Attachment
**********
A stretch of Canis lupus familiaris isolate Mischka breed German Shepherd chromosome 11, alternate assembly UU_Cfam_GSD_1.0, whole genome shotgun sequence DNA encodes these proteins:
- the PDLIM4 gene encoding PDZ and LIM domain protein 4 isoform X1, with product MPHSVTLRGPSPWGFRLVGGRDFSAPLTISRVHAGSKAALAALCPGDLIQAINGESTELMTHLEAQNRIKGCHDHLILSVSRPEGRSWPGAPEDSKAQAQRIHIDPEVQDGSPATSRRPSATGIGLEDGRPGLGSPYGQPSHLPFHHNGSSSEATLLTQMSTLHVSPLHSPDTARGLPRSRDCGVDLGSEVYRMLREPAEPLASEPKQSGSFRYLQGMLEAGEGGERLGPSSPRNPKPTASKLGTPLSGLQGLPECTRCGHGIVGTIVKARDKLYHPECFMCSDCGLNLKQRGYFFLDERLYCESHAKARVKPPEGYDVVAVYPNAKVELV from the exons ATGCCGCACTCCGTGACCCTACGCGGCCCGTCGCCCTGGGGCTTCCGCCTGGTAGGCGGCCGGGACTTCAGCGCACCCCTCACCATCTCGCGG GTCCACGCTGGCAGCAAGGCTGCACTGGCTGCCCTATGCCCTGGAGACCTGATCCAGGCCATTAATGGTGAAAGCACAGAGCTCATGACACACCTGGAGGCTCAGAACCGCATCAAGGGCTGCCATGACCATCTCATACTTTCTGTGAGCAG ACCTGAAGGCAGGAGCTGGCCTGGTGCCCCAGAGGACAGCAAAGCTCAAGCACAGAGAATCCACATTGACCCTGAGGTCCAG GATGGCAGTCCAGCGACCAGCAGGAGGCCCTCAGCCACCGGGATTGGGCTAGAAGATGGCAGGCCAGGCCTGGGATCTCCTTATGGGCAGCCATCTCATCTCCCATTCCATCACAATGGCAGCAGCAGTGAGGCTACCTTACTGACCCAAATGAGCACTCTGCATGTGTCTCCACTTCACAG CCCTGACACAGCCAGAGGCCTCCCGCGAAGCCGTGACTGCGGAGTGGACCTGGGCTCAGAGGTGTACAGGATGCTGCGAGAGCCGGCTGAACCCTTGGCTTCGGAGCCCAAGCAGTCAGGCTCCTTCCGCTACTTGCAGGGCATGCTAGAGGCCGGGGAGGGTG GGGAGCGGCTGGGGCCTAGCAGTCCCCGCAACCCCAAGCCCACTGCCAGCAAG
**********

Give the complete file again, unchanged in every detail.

A stretch of Canis lupus familiaris isolate Mischka breed German Shepherd chromosome 11, alternate assembly UU_Cfam_GSD_1.0, whole genome shotgun sequence DNA encodes these proteins:
- the PDLIM4 gene encoding PDZ and LIM domain protein 4 isoform X1, with product MPHSVTLRGPSPWGFRLVGGRDFSAPLTISRVHAGSKAALAALCPGDLIQAINGESTELMTHLEAQNRIKGCHDHLILSVSRPEGRSWPGAPEDSKAQAQRIHIDPEVQDGSPATSRRPSATGIGLEDGRPGLGSPYGQPSHLPFHHNGSSSEATLLTQMSTLHVSPLHSPDTARGLPRSRDCGVDLGSEVYRMLREPAEPLASEPKQSGSFRYLQGMLEAGEGGERLGPSSPRNPKPTASKLGTPLSGLQGLPECTRCGHGIVGTIVKARDKLYHPECFMCSDCGLNLKQRGYFFLDERLYCESHAKARVKPPEGYDVVAVYPNAKVELV from the exons ATGCCGCACTCCGTGACCCTACGCGGCCCGTCGCCCTGGGGCTTCCGCCTGGTAGGCGGCCGGGACTTCAGCGCACCCCTCACCATCTCGCGG GTCCACGCTGGCAGCAAGGCTGCACTGGCTGCCCTATGCCCTGGAGACCTGATCCAGGCCATTAATGGTGAAAGCACAGAGCTCATGACACACCTGGAGGCTCAGAACCGCATCAAGGGCTGCCATGACCATCTCATACTTTCTGTGAGCAG ACCTGAAGGCAGGAGCTGGCCTGGTGCCCCAGAGGACAGCAAAGCTCAAGCACAGAGAATCCACATTGACCCTGAGGTCCAG GATGGCAGTCCAGCGACCAGCAGGAGGCCCTCAGCCACCGGGATTGGGCTAGAAGATGGCAGGCCAGGCCTGGGATCTCCTTATGGGCAGCCATCTCATCTCCCATTCCATCACAATGGCAGCAGCAGTGAGGCTACCTTACTGACCCAAATGAGCACTCTGCATGTGTCTCCACTTCACAG CCCTGACACAGCCAGAGGCCTCCCGCGAAGCCGTGACTGCGGAGTGGACCTGGGCTCAGAGGTGTACAGGATGCTGCGAGAGCCGGCTGAACCCTTGGCTTCGGAGCCCAAGCAGTCAGGCTCCTTCCGCTACTTGCAGGGCATGCTAGAGGCCGGGGAGGGTG GGGAGCGGCTGGGGCCTAGCAGTCCCCGCAACCCCAAGCCCACTGCCAGCAAG